Despite his success as a jazz artist, Bill suffered personal loss and struggled with drug abuse. Both his girlfriend Elaine and his brother Harry committed suicide, and he was a long time user of heroin and later cocaine. As a result, his financial stability, personal relationships and musical creativity all steadily declined during his later years.
On September 15, 1980 pianist, compose and arranger Bill Evans who played in the modal, third stream cool and post-bop genres, passed away at age 51in New York City from complications due to peptic ulcer, cirrhosis, bronchial pneumonia and untreated hepatitis. His recordings for Riverside, Fantasy and Verve record labels left a seminal collection for the avid and casual listener, he was inducted in the Down Beat Jazz Hall of Fame, was nominated for 31 Grammys, winning seven awards, and was posthumously awarded the Grammy Lifetime Achievement Award.
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Stix Hooper was born Nesbert Hooper on August 15, 1938 in Houston, Texas. He developed an interest in music, drums and percussion at a very early age and starting in junior high, under the direction of George Magruder, the school’s band director, he began devoting much of his time to the study of all aspects of music including composition and song writing.
Studying at Phyllis Wheatley High School, spearheaded by band director, Sammy Harris, Stix eventually formed a band called the Swingsters, later on the Modern Jazz Sextet. While matriculating at Texas Southern University he received continual coaching from members of the Houston Symphony Orchestra and other local professional musicians.
A move to the West Coast, he studied music at California State University, Los Angeles and also received coaching from well-known private instructors and his personal mentors. During this time the Jazz Crusaders were formed eventually becoming the Crusaders, a world-renowned entity.
Hooper has performed, collaborated, composed with and produced for a wide range of music greats, including Arthur Fielder, George Shearing, the Royal Philharmonic Orchestra of London, B.B. King, Grant Green, Grover Washington, Jr., Quincy Jones, Marvin Gaye, Nancy Wilson, The Rolling Stones and numerous others.
He is credited with creating an original style of drumming called “Jazz Funk” that has been incorporated in jazz as well as other musical genres. In addition, Stix Hooper has contributed through his work with the National Academy of Recording Arts and Sciences serving as the National Vice Chairman and the first African American to do so, having previously served three terms as President of the Los Angeles Chapter of NARAS, the first ever three term President, and only the second African American President of that chapter.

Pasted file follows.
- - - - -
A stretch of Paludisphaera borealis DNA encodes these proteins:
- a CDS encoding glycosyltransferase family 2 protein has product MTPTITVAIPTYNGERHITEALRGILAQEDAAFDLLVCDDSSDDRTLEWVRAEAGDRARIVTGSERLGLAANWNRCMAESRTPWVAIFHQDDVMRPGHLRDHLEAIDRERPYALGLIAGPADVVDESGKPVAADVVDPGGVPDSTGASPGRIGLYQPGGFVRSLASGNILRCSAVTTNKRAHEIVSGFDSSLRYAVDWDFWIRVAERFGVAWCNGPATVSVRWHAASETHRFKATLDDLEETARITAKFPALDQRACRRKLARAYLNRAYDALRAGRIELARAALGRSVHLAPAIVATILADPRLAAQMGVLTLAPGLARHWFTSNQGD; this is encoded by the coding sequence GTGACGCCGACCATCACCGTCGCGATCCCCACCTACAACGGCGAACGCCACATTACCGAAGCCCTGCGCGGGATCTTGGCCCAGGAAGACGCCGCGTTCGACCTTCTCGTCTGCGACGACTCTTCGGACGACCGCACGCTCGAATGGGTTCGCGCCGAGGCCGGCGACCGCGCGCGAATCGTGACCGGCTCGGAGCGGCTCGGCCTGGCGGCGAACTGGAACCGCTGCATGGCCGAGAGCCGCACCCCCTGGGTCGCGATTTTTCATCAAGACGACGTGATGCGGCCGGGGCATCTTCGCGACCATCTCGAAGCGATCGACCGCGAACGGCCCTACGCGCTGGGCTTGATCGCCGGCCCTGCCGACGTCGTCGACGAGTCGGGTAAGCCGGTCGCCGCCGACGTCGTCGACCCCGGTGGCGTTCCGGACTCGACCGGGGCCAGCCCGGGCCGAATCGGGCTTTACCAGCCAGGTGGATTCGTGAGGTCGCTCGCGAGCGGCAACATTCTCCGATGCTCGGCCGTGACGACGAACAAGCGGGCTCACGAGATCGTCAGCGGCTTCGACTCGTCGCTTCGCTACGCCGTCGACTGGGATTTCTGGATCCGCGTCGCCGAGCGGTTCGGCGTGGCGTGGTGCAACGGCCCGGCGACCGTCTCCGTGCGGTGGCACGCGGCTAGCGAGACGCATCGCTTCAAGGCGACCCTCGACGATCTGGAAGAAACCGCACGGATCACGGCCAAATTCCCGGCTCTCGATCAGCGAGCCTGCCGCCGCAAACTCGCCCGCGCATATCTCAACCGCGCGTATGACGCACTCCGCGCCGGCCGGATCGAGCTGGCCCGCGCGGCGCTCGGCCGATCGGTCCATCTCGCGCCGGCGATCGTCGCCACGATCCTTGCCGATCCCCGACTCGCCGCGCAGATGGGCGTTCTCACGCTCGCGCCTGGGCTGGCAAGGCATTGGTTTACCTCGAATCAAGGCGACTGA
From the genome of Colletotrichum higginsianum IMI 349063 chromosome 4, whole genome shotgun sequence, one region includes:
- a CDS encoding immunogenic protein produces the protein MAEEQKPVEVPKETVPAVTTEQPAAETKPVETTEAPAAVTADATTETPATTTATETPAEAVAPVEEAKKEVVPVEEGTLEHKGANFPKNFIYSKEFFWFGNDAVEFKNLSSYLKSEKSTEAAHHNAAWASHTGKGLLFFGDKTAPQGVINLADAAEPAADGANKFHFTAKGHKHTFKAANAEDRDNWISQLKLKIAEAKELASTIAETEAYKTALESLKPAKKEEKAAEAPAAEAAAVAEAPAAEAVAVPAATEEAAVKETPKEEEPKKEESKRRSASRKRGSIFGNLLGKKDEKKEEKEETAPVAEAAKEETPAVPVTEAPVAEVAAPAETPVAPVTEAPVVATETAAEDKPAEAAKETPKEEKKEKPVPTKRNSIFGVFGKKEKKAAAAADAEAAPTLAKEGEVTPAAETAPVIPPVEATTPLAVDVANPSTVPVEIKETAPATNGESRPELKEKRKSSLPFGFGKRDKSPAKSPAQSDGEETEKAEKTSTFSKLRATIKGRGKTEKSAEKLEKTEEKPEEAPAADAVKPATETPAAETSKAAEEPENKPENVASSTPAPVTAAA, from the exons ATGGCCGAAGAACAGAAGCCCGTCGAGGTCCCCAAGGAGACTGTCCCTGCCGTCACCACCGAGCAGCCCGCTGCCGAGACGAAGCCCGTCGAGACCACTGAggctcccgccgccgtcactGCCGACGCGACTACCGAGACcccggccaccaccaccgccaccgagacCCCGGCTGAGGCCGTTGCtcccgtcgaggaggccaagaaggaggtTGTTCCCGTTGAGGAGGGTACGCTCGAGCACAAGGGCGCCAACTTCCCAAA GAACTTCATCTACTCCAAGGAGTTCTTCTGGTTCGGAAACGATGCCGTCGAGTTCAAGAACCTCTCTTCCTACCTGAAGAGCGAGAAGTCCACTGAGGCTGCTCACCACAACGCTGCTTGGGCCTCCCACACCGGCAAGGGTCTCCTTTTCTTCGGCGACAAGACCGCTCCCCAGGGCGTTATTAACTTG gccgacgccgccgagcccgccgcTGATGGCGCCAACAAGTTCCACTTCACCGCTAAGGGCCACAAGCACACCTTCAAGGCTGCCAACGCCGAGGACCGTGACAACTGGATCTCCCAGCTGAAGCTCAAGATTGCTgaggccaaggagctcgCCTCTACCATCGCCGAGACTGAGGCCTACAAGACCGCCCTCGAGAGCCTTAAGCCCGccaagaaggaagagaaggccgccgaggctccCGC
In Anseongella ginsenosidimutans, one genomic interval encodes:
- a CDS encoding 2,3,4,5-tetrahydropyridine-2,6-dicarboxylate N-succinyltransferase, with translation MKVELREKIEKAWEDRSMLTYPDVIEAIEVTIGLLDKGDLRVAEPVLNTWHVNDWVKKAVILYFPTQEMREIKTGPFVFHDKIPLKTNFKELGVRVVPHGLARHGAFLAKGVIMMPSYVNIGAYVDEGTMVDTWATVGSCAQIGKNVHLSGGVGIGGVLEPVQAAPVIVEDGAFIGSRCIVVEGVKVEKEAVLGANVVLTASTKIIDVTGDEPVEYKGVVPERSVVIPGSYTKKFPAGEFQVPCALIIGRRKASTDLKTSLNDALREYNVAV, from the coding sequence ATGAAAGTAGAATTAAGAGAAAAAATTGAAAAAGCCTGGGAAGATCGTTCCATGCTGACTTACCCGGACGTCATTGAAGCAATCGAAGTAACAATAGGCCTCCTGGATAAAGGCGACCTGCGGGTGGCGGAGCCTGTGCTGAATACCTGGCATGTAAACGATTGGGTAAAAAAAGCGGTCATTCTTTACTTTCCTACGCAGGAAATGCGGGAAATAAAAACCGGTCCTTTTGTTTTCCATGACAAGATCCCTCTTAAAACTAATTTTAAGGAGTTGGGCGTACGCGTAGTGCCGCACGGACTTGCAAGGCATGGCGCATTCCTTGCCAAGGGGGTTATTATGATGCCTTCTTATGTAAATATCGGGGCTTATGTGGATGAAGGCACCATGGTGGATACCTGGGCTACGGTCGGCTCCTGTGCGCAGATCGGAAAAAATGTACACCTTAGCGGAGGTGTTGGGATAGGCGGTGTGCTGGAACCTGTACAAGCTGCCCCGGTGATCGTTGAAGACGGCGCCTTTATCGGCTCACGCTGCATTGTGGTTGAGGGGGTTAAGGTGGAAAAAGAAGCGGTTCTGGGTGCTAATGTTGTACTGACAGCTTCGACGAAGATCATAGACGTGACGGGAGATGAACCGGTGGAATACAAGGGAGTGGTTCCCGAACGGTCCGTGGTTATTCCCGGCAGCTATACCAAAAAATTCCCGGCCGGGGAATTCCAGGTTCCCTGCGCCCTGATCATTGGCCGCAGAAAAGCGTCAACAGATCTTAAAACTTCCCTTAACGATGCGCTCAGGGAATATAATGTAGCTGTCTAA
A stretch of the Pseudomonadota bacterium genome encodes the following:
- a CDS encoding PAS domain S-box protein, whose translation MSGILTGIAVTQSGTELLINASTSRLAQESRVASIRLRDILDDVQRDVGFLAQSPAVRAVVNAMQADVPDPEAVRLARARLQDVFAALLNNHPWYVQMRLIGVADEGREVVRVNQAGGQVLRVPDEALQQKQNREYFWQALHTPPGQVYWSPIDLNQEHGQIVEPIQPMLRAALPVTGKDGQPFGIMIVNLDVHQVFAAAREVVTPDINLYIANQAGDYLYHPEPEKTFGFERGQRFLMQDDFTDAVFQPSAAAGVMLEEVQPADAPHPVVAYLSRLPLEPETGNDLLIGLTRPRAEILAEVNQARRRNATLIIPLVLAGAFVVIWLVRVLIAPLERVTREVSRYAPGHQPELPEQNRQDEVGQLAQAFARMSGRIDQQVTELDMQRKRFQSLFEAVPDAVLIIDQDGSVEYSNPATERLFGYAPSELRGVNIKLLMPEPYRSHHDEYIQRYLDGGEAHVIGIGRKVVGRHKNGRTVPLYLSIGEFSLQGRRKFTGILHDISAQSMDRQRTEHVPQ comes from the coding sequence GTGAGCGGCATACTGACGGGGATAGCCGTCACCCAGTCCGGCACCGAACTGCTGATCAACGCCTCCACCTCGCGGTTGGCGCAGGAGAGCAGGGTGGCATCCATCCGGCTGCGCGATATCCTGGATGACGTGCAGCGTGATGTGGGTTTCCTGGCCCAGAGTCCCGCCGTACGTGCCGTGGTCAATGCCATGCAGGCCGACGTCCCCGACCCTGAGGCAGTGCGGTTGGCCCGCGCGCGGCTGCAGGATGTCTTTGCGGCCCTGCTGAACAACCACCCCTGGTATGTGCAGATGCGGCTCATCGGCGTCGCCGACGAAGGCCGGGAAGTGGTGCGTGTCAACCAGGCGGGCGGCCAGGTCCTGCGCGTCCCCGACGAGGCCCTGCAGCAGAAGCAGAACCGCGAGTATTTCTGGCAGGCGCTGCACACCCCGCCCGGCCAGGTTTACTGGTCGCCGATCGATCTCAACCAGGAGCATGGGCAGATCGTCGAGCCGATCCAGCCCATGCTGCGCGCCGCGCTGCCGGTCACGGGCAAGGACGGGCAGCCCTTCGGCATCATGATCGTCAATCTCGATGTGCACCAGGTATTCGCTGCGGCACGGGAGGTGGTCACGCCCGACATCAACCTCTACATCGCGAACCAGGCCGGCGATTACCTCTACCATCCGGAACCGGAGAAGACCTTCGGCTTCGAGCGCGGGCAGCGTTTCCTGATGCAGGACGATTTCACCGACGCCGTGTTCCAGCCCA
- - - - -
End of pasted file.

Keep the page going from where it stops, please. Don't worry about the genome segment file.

Among the numerous acknowledgements and accolades he has garnered are 12 Grammy nominations, No. 1 awards from various music media, named one of the top drummers/musicians by Down Beat, Playboy and other publications, and has received an invitation to the White House, keys to major US cities and several international honors. Soul jazz, jazz funk and mainstream drummer Stix Hooper continues to compose, perform, record and tour.
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Thurman Green was born on August 12, 1940 in Texas where he learned to play the trombone. He spent time playing in Los Angeles, California with swinging big bands including the Clayton-Hamilton Jazz Orchestra and was an occasional member of the Horace Tapscott Quintet, unfortunately one of the groups no one bothered to record. He was open-eared enough to play quite credibly in free settings now and then.
In 1962, Green and baritone saxophonist Hamiet Bluiett were jamming buddies at the Navy School of Music in Washington D.C. but they soon went their separate ways hoping to team up again some day. He wpould perform and record with Willie Bobo, Donald Byrd, Ella Fitzgerald, Bobby Hutcherson and Jean-Luc Ponty.
Some thirty-two years later, in 1994, Bluiett who had been recording for the Mapleshade label was able to give his old friend his first opportunity to lead his own record date, Dance of the Night Creatures. It is a shame that it took over four years for the music to finally come out because on June 19, 1997, bebop trombonist Thurman Green suddenly died at age 57.